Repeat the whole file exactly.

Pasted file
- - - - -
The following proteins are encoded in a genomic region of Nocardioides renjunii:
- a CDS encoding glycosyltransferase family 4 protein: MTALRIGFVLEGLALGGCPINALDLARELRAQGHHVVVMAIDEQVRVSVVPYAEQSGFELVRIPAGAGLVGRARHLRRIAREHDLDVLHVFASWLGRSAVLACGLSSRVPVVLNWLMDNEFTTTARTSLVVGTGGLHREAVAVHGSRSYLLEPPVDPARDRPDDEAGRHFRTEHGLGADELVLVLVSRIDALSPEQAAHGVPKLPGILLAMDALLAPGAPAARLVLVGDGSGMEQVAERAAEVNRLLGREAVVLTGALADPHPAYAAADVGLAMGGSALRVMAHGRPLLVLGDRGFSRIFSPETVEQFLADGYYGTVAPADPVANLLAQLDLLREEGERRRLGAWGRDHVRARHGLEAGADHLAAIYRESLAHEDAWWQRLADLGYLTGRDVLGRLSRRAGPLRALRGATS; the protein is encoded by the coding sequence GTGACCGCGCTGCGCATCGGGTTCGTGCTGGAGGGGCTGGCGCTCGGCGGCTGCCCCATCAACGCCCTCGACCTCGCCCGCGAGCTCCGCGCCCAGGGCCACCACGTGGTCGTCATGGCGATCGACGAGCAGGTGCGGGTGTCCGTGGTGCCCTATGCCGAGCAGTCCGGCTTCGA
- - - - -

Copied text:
The following proteins are encoded in a genomic region of Nocardioides renjunii:
- a CDS encoding glycosyltransferase family 4 protein: MTALRIGFVLEGLALGGCPINALDLARELRAQGHHVVVMAIDEQVRVSVVPYAEQSGFELVRIPAGAGLVGRARHLRRIAREHDLDVLHVFASWLGRSAVLACGLSSRVPVVLNWLMDNEFTTTARTSLVVGTGGLHREAVAVHGSRSYLLEPPVDPARDRPDDEAGRHFRTEHGLGADELVLVLVSRIDALSPEQAAHGVPKLPGILLAMDALLAPGAPAARLVLVGDGSGMEQVAERAAEVNRLLGREAVVLTGALADPHPAYAAADVGLAMGGSALRVMAHGRPLLVLGDRGFSRIFSPETVEQFLADGYYGTVAPADPVANLLAQLDLLREEGERRRLGAWGRDHVRARHGLEAGADHLAAIYRESLAHEDAWWQRLADLGYLTGRDVLGRLSRRAGPLRALRGATS; the protein is encoded by the coding sequence GTGACCGCGCTGCGCATCGGGTTCGTGCTGGAGGGGCTGGCGCTCGGCGGCTGCCCCATCAACGCCCTCGACCTCGCCCGCGAGCTCCGCGCCCAGGGCCACCACGTGGTCGTCATGGCGATCGACGAGCAGGTGCGGGTGTCCGTGGTGCCCTATGCCGAGCAGTCCGGCTTCGA